A Stone of Hope: Prophetic Religion and the Death of Jim Crow by David L. ChappellArgues that the story of civil rights is not a story of the ultimate triumph of liberal ideas after decades of gradual progress. Rather, it is a story of the power of religious tradition. Chappell reconsiders the intellectual roots of civil rights reform, showing how northern liberals' faith in the power of human reason to overcome prejudice was at odds with the movement's goal of immediate change.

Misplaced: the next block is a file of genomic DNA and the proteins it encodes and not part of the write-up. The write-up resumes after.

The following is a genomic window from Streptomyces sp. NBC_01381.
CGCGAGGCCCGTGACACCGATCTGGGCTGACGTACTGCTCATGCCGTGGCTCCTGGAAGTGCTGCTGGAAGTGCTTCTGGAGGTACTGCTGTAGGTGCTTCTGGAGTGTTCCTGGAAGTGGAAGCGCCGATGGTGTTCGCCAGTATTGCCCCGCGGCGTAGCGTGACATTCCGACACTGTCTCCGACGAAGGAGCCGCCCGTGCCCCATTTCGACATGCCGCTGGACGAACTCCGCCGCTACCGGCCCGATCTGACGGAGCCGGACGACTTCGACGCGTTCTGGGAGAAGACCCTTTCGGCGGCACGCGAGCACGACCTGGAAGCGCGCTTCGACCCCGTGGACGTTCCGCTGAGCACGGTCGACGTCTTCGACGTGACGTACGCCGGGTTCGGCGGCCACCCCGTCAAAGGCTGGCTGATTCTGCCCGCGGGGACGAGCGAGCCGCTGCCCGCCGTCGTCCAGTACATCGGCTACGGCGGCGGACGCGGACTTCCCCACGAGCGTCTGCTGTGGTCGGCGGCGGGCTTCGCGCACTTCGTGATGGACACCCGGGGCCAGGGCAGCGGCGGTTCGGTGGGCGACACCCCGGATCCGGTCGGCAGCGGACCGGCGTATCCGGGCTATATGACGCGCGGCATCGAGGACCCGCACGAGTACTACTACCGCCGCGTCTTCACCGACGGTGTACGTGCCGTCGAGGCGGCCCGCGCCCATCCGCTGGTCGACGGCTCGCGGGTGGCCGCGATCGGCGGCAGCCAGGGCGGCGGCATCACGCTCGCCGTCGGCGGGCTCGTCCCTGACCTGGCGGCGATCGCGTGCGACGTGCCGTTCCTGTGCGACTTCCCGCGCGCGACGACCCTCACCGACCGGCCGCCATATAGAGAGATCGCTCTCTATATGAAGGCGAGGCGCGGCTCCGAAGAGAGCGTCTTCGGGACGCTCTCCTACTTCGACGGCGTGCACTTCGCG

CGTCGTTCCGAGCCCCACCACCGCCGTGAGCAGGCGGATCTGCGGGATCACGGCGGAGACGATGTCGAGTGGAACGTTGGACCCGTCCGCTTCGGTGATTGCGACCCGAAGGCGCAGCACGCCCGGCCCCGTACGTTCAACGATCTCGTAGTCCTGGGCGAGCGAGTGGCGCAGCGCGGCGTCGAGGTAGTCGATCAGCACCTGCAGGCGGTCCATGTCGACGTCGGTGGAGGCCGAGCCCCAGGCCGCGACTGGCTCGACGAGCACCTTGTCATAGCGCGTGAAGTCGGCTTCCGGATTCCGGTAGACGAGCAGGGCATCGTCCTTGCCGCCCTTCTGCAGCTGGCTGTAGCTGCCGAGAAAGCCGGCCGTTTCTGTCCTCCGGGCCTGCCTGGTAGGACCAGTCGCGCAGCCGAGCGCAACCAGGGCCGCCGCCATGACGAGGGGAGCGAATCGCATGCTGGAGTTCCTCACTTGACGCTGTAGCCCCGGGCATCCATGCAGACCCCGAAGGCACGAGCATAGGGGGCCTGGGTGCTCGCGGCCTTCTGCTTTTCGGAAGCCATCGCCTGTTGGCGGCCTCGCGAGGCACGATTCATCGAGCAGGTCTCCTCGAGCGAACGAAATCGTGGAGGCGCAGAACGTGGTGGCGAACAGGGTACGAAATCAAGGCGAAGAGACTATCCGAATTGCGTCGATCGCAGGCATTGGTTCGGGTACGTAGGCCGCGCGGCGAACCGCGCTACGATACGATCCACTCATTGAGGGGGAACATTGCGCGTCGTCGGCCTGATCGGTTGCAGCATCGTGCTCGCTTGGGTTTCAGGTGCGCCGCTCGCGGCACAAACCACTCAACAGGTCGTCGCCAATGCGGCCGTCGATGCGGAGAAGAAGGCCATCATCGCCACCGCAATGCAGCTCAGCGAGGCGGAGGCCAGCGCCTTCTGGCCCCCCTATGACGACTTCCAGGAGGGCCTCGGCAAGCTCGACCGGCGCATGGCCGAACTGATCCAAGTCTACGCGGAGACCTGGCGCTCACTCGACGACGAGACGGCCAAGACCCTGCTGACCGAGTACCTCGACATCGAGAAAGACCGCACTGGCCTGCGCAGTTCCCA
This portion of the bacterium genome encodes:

Reforming Jim Crow: Southern Politics and State in the Age before Brown by Kimberley JohnsonFocusing on the political development of the South between 1910 and 1954, Johnson considers the genuine efforts by white and black progressives to reform the system without destroying it. Consequently, white progressives tried to install a better--meaning more equitable--separate-but-equal system, and elite black reformers focused on ameliorative (rather than confrontational) solutions that would improve the lives of African Americans.